Starting with a Finnish Corpus

Kati Kallio
Finnish Literature Society and University of Helsinki

Eetu Mäkelä
University of Helsinki Centre for Digital Humanities

Maciej Janicki
University of Helsinki Centre for Digital Humanities


In this essay, we describe early experiments in a computational folkloristics project FILTER aimed at studying formulaic intertextuality, thematic networks and poetic variation across regional cultures of Finnic oral poetry. Due to the vast amount of linguistic and poetic variation and historical biases in the corpora (see e.g. Anttonen 2005; Harvilahti 2013; Tarkka et al. 2018; Ilyefalvi 2018; Mäkelä et al. 2020b), existing automated approaches (see e.g. Moretti 2013) are unusable. Instead, advances must be made through intelligently interleaving computational and manual analysis (Säily et al. 2018; Hämäläinen et al. 2018; Isoaho et al. 2020).

In this project, the idea is to gradually develop tools in tight collaboration between folklorists and computer scientists (Mäkelä et al. 2019; 2020a). The folklorists describe what they tend to do and what they dream of being able to do with the source material, while computer scientists think of what may be possible and how this might be achieved. We first discuss the ideas, proceed to some test computations and then interpret these – and the possible problems – in relation to our humanistic and computational background knowledge of the data itself. If the results seem promising, some prototype interface may be developed, and the folklorists begin experimenting with it, evaluating what does or does not work, and describing what they do so that the computational scientists are able to understand the humanistic needs and the interpretive problems in the data. Folklorists continue dreaming what they would like to do, potentially leading again to new computational solutions and new evaluations in the cycle. In such experiments, even those that are only briefly tried often reveal new aspects of the data and help us to understand it better.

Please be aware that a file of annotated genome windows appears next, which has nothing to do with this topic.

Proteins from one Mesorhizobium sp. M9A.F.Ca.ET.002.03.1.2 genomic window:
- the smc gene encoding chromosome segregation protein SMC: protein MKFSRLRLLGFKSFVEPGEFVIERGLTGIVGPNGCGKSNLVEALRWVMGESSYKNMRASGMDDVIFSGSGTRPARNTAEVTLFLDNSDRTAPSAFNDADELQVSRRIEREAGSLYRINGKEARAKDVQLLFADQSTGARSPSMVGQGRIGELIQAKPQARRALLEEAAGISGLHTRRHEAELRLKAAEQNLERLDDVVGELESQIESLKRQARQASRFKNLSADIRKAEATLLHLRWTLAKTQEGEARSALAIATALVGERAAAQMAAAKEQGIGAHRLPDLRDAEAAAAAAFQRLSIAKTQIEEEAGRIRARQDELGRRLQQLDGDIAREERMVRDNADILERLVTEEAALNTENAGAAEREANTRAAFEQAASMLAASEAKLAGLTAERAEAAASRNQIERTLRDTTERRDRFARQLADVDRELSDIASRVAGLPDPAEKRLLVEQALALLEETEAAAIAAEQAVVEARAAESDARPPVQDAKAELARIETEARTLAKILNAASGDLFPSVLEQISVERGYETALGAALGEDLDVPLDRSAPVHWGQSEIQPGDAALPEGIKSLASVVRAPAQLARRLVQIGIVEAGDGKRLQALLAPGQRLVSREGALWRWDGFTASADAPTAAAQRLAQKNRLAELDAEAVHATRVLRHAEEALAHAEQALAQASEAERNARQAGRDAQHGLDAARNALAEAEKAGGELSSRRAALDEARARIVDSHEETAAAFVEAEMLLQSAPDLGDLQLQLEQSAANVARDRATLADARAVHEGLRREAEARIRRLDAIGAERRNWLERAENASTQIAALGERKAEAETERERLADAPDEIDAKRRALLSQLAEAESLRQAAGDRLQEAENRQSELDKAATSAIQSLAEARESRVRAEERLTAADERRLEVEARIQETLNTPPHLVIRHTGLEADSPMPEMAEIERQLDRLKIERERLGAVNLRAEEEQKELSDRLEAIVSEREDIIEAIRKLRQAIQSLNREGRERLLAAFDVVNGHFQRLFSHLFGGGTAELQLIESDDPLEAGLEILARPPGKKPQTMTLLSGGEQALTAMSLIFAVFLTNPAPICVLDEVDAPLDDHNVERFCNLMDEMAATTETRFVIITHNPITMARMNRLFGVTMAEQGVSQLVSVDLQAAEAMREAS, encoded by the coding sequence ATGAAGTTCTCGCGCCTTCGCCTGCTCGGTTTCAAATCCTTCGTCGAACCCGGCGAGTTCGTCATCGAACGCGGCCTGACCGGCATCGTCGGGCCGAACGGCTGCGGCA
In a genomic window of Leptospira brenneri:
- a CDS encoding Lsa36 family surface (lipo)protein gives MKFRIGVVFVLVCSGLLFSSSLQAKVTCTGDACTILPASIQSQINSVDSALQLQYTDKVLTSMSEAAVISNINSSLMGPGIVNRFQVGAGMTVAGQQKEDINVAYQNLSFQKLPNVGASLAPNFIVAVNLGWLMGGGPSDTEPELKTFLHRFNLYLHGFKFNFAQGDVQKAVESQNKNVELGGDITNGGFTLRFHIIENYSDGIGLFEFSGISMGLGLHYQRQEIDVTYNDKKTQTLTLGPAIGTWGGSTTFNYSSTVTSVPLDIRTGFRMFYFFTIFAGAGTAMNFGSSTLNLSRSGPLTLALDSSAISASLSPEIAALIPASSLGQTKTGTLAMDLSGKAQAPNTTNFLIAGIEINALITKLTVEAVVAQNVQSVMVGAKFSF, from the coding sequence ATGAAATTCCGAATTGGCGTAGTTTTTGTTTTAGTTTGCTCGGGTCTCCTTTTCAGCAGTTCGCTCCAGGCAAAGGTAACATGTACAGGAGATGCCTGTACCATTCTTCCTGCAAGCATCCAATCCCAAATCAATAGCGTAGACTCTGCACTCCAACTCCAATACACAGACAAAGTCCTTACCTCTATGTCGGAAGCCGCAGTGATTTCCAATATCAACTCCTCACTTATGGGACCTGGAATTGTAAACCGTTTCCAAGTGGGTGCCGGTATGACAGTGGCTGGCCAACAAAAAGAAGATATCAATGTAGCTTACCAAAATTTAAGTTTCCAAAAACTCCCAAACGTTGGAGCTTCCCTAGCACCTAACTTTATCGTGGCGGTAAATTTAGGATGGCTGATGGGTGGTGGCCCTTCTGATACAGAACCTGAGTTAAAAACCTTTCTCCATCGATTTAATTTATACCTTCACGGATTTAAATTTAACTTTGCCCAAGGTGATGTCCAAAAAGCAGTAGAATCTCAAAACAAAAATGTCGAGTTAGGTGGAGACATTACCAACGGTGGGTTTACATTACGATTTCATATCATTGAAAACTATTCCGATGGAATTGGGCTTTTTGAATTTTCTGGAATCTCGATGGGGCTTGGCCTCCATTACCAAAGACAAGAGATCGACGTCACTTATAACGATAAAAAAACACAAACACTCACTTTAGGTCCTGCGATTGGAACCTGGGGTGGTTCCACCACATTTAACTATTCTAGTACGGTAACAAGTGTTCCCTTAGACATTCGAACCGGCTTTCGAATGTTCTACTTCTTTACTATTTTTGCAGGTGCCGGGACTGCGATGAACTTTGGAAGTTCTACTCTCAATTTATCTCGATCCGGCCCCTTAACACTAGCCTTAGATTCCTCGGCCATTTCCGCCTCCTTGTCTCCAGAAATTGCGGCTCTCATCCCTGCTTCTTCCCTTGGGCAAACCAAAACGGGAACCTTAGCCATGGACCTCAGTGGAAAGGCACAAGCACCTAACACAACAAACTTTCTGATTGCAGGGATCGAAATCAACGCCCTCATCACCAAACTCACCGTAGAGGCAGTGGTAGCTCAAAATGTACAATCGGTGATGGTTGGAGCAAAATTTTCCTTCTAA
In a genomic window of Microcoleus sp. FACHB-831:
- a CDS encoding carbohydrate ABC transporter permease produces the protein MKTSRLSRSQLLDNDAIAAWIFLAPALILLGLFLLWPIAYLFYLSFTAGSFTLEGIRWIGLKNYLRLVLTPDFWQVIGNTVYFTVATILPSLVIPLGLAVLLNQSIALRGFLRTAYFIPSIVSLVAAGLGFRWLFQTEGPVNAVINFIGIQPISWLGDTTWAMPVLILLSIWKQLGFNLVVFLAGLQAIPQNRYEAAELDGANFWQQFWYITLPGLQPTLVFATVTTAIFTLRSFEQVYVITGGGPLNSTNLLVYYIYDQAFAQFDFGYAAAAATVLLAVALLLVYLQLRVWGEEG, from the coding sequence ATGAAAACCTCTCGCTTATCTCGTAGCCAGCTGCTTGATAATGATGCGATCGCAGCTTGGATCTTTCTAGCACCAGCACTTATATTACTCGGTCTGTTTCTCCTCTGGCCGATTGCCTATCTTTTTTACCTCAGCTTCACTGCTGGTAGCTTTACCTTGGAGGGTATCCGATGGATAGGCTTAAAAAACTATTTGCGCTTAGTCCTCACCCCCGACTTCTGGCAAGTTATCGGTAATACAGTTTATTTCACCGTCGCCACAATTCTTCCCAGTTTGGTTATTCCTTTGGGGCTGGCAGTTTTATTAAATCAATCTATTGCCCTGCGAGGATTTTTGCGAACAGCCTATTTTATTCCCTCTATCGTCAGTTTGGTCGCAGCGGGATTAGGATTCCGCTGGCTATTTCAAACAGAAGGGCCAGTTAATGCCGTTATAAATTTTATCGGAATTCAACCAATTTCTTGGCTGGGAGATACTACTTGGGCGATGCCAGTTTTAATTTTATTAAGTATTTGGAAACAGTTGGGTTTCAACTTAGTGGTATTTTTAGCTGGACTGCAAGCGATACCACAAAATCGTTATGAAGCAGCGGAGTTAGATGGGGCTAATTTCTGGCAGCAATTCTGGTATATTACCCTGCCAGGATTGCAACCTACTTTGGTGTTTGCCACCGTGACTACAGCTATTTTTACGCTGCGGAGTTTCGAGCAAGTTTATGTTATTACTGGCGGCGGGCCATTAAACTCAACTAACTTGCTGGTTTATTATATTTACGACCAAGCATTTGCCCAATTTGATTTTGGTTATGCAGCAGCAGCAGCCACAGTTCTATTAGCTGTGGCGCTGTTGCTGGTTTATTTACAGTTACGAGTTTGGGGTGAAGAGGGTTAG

While we aim to build tools and processes that serve our specific project, we are also making them as broadly applicable as possible for researchers working with the same corpus or with similar questions with other materials, particularly for other small languages and oral-derived corpora. On the side of folkloristics, the project builds on the long research history of Finnic oral poems, on advances in computational folkloristics (see e.g. Abello et al. 2012; Arvidson et al. 2018; Harvilahti 2019; Hakamies et al. 2019; Sarv 2019; Tangherlini 2013; 2016) and on discussions with colleagues, especially Frog, Lauri Harvilahti, Janika Oras, Jukka Saarinen, Venla Sykäri and Senni Timonen.

In this essay, we describe our early experiments thus far. At this stage, the main computational question has been how to help the humanist researcher to find relevant sub-corpora or sets of texts, how to tackle complex textual variation, and what tools might be used to find similar, yet varying instantiations of verses and motifs. The central questions have been: (a) how to define folkloristically relevant research questions that are narrow enough for the development of new tools and yet help to produce and test tools with potential for wider use; and (b) how to analyse and explain the quite complex and versatile processes of reading, contextualising and analysis that folklorists tend to do with historical poetic texts, so that the computational scholars can help to make these processes easier.

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